If you're not familiar with our in-house metric, nERD, it combines several offensive, defensive, and usage factors to produce one number that is meant to project a player's overall value to his team. That final number is an estimate of how many games above or below .500 a league-average team would win over an 82-game season with the player in question as one of its starters. It's comparable to Win Shares, but is meant to be predictive (projecting an 82-game season) as opposed to descriptive (how many wins the player has contributed to his team in the past).

Here are the projected starting forwards for all 30 NBA teams next season (according to  ESPN's projected depth charts), ranked by last year's nERD:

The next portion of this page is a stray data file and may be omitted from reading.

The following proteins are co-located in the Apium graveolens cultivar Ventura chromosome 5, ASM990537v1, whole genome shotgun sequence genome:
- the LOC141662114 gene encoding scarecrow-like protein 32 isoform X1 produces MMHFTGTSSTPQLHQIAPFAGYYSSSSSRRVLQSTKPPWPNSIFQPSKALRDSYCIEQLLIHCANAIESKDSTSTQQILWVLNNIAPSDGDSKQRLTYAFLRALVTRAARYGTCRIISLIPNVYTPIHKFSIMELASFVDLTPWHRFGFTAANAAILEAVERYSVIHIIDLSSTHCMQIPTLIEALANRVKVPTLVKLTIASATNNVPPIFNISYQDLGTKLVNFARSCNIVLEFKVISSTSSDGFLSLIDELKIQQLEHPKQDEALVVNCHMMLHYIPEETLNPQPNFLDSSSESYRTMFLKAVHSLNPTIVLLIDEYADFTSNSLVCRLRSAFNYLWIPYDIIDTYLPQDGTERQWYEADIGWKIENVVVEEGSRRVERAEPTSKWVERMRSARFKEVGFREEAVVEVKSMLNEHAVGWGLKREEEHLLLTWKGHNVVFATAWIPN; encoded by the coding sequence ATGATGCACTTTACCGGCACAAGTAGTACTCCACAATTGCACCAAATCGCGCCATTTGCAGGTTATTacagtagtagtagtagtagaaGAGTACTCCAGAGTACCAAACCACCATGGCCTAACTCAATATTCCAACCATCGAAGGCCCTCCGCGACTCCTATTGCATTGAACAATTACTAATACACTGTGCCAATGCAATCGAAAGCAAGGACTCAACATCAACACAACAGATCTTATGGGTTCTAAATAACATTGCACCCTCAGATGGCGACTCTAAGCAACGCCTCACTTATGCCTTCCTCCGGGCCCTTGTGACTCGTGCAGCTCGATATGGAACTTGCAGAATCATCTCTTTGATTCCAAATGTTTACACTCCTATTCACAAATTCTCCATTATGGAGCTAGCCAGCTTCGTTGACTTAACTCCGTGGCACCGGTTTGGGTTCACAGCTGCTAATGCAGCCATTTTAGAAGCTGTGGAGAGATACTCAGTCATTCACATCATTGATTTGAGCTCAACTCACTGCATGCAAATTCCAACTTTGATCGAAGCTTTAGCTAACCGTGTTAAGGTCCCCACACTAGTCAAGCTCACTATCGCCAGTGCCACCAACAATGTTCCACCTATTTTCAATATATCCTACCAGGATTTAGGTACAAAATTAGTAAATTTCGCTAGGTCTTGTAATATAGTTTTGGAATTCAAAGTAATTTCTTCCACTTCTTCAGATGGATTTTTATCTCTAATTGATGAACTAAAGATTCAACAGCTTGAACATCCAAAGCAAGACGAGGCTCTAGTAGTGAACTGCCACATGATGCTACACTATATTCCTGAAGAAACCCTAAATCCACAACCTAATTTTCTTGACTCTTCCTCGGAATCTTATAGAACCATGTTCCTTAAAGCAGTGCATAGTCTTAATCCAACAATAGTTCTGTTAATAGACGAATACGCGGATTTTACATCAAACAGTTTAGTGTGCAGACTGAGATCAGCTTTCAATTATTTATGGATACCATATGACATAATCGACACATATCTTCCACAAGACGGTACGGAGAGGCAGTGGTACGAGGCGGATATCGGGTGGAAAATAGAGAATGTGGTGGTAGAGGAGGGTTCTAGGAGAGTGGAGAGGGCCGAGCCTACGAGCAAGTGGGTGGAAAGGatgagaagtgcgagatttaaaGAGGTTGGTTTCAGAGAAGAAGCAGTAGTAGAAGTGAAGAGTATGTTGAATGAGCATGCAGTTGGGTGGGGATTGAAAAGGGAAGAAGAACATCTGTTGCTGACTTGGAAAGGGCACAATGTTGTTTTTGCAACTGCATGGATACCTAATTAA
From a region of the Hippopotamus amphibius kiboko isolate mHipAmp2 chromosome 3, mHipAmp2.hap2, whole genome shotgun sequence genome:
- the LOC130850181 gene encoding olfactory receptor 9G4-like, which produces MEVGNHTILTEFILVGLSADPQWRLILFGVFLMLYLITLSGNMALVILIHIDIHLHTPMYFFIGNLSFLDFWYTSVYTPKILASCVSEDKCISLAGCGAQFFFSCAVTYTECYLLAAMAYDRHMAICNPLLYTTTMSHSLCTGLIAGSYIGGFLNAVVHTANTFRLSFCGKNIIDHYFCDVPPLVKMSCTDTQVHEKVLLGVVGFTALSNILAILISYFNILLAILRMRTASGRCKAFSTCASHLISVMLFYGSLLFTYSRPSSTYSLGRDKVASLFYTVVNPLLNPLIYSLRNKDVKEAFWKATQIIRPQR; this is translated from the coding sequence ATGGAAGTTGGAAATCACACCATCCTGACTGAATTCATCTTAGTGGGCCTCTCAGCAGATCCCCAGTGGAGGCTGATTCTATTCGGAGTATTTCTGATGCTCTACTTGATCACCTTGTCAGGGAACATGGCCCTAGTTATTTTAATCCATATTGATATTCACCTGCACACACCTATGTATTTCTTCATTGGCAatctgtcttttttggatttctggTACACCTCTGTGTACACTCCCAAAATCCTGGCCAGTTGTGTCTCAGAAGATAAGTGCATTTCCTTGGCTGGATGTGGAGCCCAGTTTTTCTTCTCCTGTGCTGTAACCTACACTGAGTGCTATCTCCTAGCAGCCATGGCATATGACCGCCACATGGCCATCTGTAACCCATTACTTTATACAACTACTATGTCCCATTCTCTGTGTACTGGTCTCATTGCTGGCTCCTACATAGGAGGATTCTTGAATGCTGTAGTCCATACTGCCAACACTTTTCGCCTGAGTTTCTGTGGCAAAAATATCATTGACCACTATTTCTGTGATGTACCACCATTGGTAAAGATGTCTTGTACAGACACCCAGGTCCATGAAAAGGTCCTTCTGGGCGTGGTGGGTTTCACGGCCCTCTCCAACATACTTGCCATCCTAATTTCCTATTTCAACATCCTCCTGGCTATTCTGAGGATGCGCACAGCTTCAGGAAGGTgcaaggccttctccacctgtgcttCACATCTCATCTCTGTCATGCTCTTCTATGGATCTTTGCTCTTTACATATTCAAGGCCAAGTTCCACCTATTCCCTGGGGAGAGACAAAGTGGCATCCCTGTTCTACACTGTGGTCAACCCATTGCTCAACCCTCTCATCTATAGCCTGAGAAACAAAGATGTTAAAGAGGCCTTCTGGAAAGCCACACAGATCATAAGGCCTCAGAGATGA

Team Starting PF nERD
1 New Orleans Pelicans Anthony Davis 19.1
2 Chicago Bulls Pau Gasol 9.4
3 Utah Jazz Derrick Favors 7.8
4 Los Angeles Clippers Blake Griffin 7.5
5 Golden State Warriors Draymond Green 7.4
6 Cleveland Cavaliers Kevin Love 7.3
7 Atlanta Hawks Paul Millsap 7.1
8 San Antonio Spurs LaMarcus Aldridge 6.5
9 Dallas Mavericks Dirk Notwitzki 5.3
10 Portland Trail Blazers Ed Davis 5.0
11 Memphis Grizzlies Zach Randolph 4.4
12 Toronto Raptors Patrick Patterson 3.5
13 Detroit Pistons Ersan Ilyasova 3.1
14 Los Angeles Lakers Brandon Bass 2.8
15 Boston Celtics David Lee 2.7
16 Denver Nuggets Kenneth Faried 2.7
17 Houston Rockets Terrence Jones 2.5
18 Oklahoma City Thunder Serge Ibaka 2.4
19 Charlotte Hornets Cody Zeller 1.6
20 Sacramento Kings Kosta Koufos 1.2
21 Miami Heat Chris Bosh 1.0
22 Minnesota Timberwolves Kevin Garnett 0.0
23 Milwaukee Bucks Jabari Parker -0.4
24 Washington Wizards Nene -0.9
25 Philadelphia 76ers Nerlens Noel -1.4
26 New York Knicks Derrick Williams -1.7
27 Phoenix Suns Markieff Morris -1.8